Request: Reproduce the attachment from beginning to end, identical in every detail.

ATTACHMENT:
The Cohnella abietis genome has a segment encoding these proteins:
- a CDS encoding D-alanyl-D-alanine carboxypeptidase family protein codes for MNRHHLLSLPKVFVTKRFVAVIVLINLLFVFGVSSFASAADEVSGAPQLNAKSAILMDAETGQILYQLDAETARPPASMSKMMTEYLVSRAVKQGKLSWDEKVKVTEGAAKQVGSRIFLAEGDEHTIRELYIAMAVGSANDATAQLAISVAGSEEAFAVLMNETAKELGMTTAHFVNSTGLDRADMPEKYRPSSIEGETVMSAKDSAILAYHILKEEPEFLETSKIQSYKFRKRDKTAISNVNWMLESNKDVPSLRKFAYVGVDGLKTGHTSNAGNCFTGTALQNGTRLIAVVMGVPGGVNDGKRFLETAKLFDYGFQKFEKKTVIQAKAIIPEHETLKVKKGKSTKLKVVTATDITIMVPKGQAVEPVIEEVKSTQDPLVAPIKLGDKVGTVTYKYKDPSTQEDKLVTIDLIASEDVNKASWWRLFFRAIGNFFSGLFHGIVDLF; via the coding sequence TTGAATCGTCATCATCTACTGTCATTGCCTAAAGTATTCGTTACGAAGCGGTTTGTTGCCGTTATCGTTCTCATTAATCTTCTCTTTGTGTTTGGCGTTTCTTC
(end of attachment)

The Cohnella abietis genome has a segment encoding these proteins:
- a CDS encoding D-alanyl-D-alanine carboxypeptidase family protein codes for MNRHHLLSLPKVFVTKRFVAVIVLINLLFVFGVSSFASAADEVSGAPQLNAKSAILMDAETGQILYQLDAETARPPASMSKMMTEYLVSRAVKQGKLSWDEKVKVTEGAAKQVGSRIFLAEGDEHTIRELYIAMAVGSANDATAQLAISVAGSEEAFAVLMNETAKELGMTTAHFVNSTGLDRADMPEKYRPSSIEGETVMSAKDSAILAYHILKEEPEFLETSKIQSYKFRKRDKTAISNVNWMLESNKDVPSLRKFAYVGVDGLKTGHTSNAGNCFTGTALQNGTRLIAVVMGVPGGVNDGKRFLETAKLFDYGFQKFEKKTVIQAKAIIPEHETLKVKKGKSTKLKVVTATDITIMVPKGQAVEPVIEEVKSTQDPLVAPIKLGDKVGTVTYKYKDPSTQEDKLVTIDLIASEDVNKASWWRLFFRAIGNFFSGLFHGIVDLF; via the coding sequence TTGAATCGTCATCATCTACTGTCATTGCCTAAAGTATTCGTTACGAAGCGGTTTGTTGCCGTTATCGTTCTCATTAATCTTCTCTTTGTGTTTGGCGTTTCTTC